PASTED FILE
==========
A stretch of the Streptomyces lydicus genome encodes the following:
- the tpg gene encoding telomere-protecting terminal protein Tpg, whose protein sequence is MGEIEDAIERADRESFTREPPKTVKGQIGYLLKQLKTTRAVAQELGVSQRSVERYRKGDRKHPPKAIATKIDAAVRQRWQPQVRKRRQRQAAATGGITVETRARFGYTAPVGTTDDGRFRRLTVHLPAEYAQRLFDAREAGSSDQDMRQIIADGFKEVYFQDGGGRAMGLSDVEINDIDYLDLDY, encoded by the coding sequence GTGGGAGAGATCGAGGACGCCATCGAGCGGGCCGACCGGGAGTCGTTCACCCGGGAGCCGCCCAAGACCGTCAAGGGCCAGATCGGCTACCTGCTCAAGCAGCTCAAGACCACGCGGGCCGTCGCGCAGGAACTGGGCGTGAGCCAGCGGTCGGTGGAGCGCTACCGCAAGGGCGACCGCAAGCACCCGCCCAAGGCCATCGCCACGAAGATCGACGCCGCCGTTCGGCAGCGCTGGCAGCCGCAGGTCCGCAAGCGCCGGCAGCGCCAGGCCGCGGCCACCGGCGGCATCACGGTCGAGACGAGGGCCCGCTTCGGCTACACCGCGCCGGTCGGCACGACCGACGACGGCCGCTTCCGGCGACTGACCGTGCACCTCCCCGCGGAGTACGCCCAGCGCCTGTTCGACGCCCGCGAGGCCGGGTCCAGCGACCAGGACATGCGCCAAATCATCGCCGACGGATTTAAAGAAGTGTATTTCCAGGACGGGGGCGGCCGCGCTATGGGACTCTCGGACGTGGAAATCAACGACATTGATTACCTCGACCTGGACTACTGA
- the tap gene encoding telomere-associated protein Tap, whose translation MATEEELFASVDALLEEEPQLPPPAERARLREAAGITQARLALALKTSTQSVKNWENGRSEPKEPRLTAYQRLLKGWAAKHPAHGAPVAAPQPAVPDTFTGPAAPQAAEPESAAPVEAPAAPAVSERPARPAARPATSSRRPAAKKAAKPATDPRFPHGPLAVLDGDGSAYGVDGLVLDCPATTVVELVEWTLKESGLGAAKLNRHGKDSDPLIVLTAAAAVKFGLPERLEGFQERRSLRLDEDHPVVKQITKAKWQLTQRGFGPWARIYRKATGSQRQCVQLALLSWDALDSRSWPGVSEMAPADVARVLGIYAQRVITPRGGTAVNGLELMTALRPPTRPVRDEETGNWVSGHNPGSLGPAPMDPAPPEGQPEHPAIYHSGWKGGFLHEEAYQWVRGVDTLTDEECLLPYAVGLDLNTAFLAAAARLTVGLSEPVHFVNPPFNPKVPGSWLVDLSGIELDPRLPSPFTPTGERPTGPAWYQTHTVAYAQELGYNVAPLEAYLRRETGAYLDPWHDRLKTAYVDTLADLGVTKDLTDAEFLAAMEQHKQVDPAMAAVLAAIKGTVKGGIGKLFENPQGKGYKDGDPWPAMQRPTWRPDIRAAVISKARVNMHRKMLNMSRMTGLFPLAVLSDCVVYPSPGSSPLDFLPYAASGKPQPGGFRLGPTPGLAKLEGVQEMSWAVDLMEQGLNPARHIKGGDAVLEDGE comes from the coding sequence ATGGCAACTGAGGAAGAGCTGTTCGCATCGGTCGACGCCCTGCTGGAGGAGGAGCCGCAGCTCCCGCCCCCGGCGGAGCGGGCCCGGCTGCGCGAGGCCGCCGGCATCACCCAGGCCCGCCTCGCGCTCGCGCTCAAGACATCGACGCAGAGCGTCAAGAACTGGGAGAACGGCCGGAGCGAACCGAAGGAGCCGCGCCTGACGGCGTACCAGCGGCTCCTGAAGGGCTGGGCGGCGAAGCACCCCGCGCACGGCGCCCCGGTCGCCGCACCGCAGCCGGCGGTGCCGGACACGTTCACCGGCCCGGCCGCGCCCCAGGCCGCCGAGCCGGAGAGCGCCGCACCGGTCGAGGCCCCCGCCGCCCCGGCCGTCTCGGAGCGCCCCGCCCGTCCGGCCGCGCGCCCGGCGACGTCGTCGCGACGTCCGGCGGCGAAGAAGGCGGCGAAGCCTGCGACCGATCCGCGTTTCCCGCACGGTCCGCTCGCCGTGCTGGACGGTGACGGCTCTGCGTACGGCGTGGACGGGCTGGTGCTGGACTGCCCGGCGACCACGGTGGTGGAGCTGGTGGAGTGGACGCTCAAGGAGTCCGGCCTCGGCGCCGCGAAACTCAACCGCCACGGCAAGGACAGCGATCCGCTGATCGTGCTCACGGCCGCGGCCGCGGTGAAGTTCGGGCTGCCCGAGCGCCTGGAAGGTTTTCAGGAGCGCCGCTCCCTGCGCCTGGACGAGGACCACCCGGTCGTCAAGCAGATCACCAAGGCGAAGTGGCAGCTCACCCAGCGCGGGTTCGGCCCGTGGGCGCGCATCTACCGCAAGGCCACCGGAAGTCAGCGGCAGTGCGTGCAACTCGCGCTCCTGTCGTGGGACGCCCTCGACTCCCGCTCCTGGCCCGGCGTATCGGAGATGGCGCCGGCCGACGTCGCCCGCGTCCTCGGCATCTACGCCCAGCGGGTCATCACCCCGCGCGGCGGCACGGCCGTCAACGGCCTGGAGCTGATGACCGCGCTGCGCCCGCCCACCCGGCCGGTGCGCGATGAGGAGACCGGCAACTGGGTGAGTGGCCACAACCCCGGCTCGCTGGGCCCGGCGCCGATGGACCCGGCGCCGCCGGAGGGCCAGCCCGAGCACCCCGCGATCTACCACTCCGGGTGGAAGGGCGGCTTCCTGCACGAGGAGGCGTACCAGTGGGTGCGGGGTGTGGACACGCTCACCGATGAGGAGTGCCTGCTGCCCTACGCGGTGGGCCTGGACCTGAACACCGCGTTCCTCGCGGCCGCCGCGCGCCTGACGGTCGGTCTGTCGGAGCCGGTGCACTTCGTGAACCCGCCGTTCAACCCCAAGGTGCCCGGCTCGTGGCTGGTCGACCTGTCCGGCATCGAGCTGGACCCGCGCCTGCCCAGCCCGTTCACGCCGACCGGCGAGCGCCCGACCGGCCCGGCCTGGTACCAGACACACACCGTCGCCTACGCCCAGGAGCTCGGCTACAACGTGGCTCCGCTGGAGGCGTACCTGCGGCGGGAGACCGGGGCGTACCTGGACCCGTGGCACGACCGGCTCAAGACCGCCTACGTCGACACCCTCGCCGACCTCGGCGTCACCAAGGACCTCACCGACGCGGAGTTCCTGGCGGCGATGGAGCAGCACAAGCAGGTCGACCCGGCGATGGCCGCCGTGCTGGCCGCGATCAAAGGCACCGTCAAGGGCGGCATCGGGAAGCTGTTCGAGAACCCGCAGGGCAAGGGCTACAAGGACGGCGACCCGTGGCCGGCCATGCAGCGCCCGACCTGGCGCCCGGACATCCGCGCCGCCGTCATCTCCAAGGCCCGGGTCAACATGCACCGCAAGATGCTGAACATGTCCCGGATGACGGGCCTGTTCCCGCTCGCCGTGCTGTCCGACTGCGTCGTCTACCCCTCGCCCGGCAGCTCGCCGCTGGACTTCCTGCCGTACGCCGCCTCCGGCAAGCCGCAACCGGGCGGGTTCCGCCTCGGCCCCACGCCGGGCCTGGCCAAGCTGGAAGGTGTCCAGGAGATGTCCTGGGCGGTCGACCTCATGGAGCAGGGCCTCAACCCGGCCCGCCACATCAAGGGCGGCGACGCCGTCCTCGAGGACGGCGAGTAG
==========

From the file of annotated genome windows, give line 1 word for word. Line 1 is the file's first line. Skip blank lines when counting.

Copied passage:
A stretch of the Streptomyces lydicus genome encodes the following: